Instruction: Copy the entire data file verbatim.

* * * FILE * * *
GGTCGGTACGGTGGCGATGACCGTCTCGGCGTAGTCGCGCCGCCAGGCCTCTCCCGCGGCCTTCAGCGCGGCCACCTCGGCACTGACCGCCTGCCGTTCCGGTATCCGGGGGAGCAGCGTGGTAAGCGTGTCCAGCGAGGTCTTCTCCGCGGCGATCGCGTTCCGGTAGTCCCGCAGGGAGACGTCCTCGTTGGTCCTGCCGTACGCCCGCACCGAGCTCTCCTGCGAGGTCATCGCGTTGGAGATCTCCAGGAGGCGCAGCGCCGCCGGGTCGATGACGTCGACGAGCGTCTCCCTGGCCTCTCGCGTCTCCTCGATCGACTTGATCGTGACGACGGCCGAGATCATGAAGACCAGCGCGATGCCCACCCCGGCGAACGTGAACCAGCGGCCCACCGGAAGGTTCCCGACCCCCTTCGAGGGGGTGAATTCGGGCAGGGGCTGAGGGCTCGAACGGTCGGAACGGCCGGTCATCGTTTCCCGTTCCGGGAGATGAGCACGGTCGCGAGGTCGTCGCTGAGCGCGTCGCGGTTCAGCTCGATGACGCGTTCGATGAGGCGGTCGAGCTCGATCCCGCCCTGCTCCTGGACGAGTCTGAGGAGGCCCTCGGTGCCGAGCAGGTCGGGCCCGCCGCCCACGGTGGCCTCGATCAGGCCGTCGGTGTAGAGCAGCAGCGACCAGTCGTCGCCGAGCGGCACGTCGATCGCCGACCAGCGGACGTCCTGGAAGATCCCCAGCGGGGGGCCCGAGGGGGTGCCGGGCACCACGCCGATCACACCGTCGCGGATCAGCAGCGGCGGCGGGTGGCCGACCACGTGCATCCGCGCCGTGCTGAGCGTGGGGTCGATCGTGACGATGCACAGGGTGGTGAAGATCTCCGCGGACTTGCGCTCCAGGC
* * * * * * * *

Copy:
GGTCGGTACGGTGGCGATGACCGTCTCGGCGTAGTCGCGCCGCCAGGCCTCTCCCGCGGCCTTCAGCGCGGCCACCTCGGCACTGACCGCCTGCCGTTCCGGTATCCGGGGGAGCAGCGTGGTAAGCGTGTCCAGCGAGGTCTTCTCCGCGGCGATCGCGTTCCGGTAGTCCCGCAGGGAGACGTCCTCGTTGGTCCTGCCGTACGCCCGCACCGAGCTCTCCTGCGAGGTCATCGCGTTGGAGATCTCCAGGAGGCGCAGCGCCGCCGGGTCGATGACGTCGACGAGCGTCTCCCTGGCCTCTCGCGTCTCCTCGATCGACTTGATCGTGACGACGGCCGAGATCATGAAGACCAGCGCGATGCCCACCCCGGCGAACGTGAACCAGCGGCCCACCGGAAGGTTCCCGACCCCCTTCGAGGGGGTGAATTCGGGCAGGGGCTGAGGGCTCGAACGGTCGGAACGGCCGGTCATCGTTTCCCGTTCCGGGAGATGAGCACGGTCGCGAGGTCGTCGCTGAGCGCGTCGCGGTTCAGCTCGATGACGCGTTCGATGAGGCGGTCGAGCTCGATCCCGCCCTGCTCCTGGACGAGTCTGAGGAGGCCCTCGGTGCCGAGCAGGTCGGGCCCGCCGCCCACGGTGGCCTCGATCAGGCCGTCGGTGTAGAGCAGCAGCGACCAGTCGTCGCCGAGCGGCACGTCGATCGCCGACCAGCGGACGTCCTGGAAGATCCCCAGCGGGGGGCCCGAGGGGGTGCCGGGCACCACGCCGATCACACCGTCGCGGATCAGCAGCGGCGGCGGGTGGCCGACCACGTGCATCCGCGCCGTGCTGAGCGTGGGGTCGATCGTGACGATGCACAGGGTGGTGAAGATCTCCGCGGACTTGCGCTCCAGGC